Hank Hanegraaff, popularly known as the "Bible Answer Man," said that watching pastors who act more like entrepreneurs were part of the reason for his departure from evangelicalism.
In an interview with NPR's Charlotte affiliate WFAE on Wednesday, Hanegraaff said that people jumped to the wrong conclusions when he joined the St. Nektarios Greek Orthodox church in south Charlotte in April, with some suggesting that he "walked away from the faith."
The radio host said that was not the case at all, and he spoke about the type of "pastor-preneur" church leadership that he says made him uncomfortable.
"Where the pastor is like an entrepreneur, branding, formulaically getting people into seats — that became troubling to me and I decided I was going to explore," he said.
Hanegraaff, who is undergoing chemotherapy for a rare form of cancer called mantle cell lymphoma, had stated that he felt drawn to the days of the early Church after he witnessed the simplicity and passion of Chinese Christians. He went on to study the concept of theosis, which was a teaching of the Eastern Orthodox Church regarding union with God. However, the radio host maintained his theological beliefs remain mostly unchanged.
Following his conversion, the Winston-Salem-based Truth Network and Bott Radio Network (BRN) pulled his radio broadcast from their stations.
"We want to make sure that our listeners know that the programming that we have on Bott Radio Network is thoroughly biblical," said BRN President Richard P. Bott II at the time.
The radio host said that he is not too concerned about the stations that have stopped broadcasting his show.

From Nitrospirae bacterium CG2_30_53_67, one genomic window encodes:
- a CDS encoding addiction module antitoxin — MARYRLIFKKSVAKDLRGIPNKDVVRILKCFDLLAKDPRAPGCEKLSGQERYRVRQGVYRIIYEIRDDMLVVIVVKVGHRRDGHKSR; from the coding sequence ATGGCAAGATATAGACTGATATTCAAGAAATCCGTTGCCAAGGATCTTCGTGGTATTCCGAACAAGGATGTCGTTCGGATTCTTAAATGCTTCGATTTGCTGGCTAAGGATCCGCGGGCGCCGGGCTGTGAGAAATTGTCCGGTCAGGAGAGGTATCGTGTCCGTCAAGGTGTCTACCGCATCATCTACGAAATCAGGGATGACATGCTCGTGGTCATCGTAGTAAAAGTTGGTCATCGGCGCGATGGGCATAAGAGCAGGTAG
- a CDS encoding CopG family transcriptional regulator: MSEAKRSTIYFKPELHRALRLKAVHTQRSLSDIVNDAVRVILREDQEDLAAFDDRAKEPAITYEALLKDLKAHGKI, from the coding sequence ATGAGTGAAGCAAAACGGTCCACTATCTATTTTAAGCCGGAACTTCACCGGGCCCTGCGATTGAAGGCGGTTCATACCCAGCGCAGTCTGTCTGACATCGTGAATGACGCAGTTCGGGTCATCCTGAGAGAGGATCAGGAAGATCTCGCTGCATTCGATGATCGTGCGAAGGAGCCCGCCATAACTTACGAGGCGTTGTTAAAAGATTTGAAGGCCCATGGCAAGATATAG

"I've seen over the years that God closes one door and He opens other doors. For example, we're now on the Orthodox Christian Network. For me this is not a popularity contest or the size of the platform; it is simply doing what God leads me to do. Let the chips fall where they may," he said.
Several prominent evangelical figures have expressed concerns about Hanegraaff's decision to join the Orthodox church.
R. Philip Roberts, director for international theological education with the Global Ministries Foundation in Tennessee, noted that the roots of Eastern Orthodox go back centuries. But he warned that there are problems with its teaching because there had been changes in its interpretations of biblical doctrines over the years.
He went on to explain that while it has roots in the ancient church, its ceremonies and theology have developed gradually throughout the centuries.
Roberts asserted that Hanegraaff likely accepted a Western version of Orthodoxy, interpreted through an evangelical lens. He added that he cannot understand how the radio host can endorse a denomination that currently teaches unbiblical doctrines and ceremonies, while also persecuting evangelicals in some places like Russia and elsewhere in Eastern Europe.